Decolonizing Democracy: Transforming the Social Contract in India (Paperback)Christine Keating (author)
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Most democratic theorists have taken Western political traditions as their primary point of reference, although the growing field of comparative political theory has shifted this focus. In Decolonizing Democracy, comparative theorist Christine Keating interprets the formation of Indian democracy as a progressive example of a "postcolonial social contract." In doing so, she highlights the significance of reconfigurations of democracy in postcolonial polities like India and sheds new light on the social contract, a central concept within democratic theory from Locke to Rawls and beyond. Keating's analysis builds on the literature developed by feminists like Carole Pateman and critical race theorists like Charles Mills that examines the social contract's egalitarian potential. By analyzing the ways in which the framers of the Indian constitution sought to address injustices of gender, race, religion, and caste, as well as present-day struggles over women's legal and political status, Keating demonstrates that democracy's social contract continues to be challenged and reworked in innovative and potentially more just ways.
Publisher: Pennsylvania State University Press
Number of pages: 168
Weight: 454 g
Dimensions: 229 x 152 x 12 mm
"Christine Keating has made me think afresh about not only Locke and Hobbes but even Pateman. This rich exploration of the deals made and resisted as British colonial elites and Indian nationalists and feminists crafted the new Indian state will be valuable for anyone interested in democracy, postcolonial politics, and the gendering of both."
--Cynthia Enloe, author of Nimo's War, Emma's War: Making Feminist Sense of the Iraq War
"If you think you've seen every variation of social contract theory, think again. In this innovative work--which both draws upon and goes beyond Carole Pateman's 'sexual contract' and my 'racial contract'--Christine Keating shows what illuminating insights can be generated when the classic contract model is critically revised to theorize gender, caste, and religious domination in colonial and postcolonial India. The result is a book that should be of interest not just to comparativists but to all those political theorists seeking to develop a contractarianism more relevant to and useful for the world we actually live in."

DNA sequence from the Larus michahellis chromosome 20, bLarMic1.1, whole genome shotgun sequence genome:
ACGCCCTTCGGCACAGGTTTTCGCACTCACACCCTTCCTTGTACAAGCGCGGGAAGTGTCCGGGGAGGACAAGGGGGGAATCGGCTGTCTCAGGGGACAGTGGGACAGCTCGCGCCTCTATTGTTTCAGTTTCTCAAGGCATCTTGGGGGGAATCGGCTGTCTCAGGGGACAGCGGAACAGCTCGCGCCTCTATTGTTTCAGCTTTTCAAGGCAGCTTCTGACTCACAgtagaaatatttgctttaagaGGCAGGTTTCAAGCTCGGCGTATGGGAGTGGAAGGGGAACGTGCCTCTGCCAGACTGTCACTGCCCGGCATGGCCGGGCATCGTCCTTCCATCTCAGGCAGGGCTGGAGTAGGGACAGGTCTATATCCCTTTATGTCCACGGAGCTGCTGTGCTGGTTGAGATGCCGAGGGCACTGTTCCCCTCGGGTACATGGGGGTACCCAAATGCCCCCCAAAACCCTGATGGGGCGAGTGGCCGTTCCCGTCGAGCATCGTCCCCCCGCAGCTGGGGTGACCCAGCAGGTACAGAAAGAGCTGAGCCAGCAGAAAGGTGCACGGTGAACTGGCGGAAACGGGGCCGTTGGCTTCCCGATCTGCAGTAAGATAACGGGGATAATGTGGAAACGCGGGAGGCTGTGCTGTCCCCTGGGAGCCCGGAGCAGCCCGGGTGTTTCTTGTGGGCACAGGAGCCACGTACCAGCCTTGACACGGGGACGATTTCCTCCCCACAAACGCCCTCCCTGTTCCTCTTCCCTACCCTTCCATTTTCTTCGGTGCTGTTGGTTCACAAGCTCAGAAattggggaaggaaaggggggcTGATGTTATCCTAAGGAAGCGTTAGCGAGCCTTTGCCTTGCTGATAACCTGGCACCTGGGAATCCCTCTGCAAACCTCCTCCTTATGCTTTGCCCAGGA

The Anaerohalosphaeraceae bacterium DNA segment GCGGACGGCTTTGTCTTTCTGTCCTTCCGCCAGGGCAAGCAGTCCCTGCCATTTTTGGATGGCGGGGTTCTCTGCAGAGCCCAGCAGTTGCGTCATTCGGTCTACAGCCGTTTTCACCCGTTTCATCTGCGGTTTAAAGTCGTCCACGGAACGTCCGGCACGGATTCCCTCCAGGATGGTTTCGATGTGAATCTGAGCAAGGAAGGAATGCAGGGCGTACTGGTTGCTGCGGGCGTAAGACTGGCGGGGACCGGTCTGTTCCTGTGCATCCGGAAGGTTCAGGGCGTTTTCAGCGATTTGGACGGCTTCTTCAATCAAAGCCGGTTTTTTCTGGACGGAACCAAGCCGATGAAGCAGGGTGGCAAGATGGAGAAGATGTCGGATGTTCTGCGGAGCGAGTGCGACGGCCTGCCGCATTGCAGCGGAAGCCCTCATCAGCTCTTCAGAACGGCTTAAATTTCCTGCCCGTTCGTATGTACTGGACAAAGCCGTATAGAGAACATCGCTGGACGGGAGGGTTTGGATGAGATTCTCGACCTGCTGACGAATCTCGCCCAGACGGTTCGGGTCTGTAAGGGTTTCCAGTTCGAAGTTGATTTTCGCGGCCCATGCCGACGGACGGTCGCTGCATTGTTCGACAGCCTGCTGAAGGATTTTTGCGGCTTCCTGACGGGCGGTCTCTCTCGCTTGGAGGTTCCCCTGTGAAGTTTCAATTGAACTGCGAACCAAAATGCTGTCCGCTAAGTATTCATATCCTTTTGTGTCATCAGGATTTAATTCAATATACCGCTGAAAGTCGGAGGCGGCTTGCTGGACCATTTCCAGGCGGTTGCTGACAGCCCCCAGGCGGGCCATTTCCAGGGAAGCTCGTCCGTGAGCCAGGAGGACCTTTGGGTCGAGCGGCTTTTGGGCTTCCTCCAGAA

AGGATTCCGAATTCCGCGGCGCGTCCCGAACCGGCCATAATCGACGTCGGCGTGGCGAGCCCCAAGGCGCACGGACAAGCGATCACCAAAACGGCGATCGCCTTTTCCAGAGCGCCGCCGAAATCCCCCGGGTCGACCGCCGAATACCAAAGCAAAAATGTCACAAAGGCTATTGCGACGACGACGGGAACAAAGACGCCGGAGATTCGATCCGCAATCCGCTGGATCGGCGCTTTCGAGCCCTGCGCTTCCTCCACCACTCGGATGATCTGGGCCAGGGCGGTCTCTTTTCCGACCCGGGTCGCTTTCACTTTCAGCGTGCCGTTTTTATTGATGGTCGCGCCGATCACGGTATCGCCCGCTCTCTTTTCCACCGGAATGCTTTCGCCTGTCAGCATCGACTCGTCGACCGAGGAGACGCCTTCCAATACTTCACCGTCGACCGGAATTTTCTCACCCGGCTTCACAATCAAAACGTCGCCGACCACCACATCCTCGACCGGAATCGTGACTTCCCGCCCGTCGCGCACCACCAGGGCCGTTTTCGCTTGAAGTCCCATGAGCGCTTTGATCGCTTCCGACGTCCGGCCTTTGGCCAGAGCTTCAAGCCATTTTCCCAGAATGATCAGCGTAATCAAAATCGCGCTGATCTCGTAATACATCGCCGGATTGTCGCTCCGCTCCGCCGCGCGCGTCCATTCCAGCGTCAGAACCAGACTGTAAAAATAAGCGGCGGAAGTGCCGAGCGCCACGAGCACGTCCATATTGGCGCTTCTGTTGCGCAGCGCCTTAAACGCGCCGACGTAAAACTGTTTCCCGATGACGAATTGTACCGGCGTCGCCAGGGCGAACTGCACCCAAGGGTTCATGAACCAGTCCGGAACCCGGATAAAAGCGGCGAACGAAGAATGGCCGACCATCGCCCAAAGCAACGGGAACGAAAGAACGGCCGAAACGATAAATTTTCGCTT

--Charles W. Mills, Northwestern University
"This is a theoretically provocative examination of Indian gender politics."
--J. G. Everett, Choice
"[Decolonizing Democracy] is a rich exploration of British colonial legacies in India. . . . Keating's call for political action and constitutional reforms [is] certainly progressive and this book can contribute towards the rise of such movements in India. This is a recommendable book for many reasons and students of Indian history and Asian colonialism can find it an interesting piece of historical examination."
--Vineeth Mathoor, Human Rights Review
"This book is a clearly written, thought-provoking inquiry into India's democracy. . . . Decolonizing Democracy makes one think. It offers a refreshing framework for understanding power, and it raises many questions. For anyone interested in the complex nature of India's contemporary democracy and its swelling resistance movements, this is an important and fascinating book."
--Rina Agarwala, Comparative Politics
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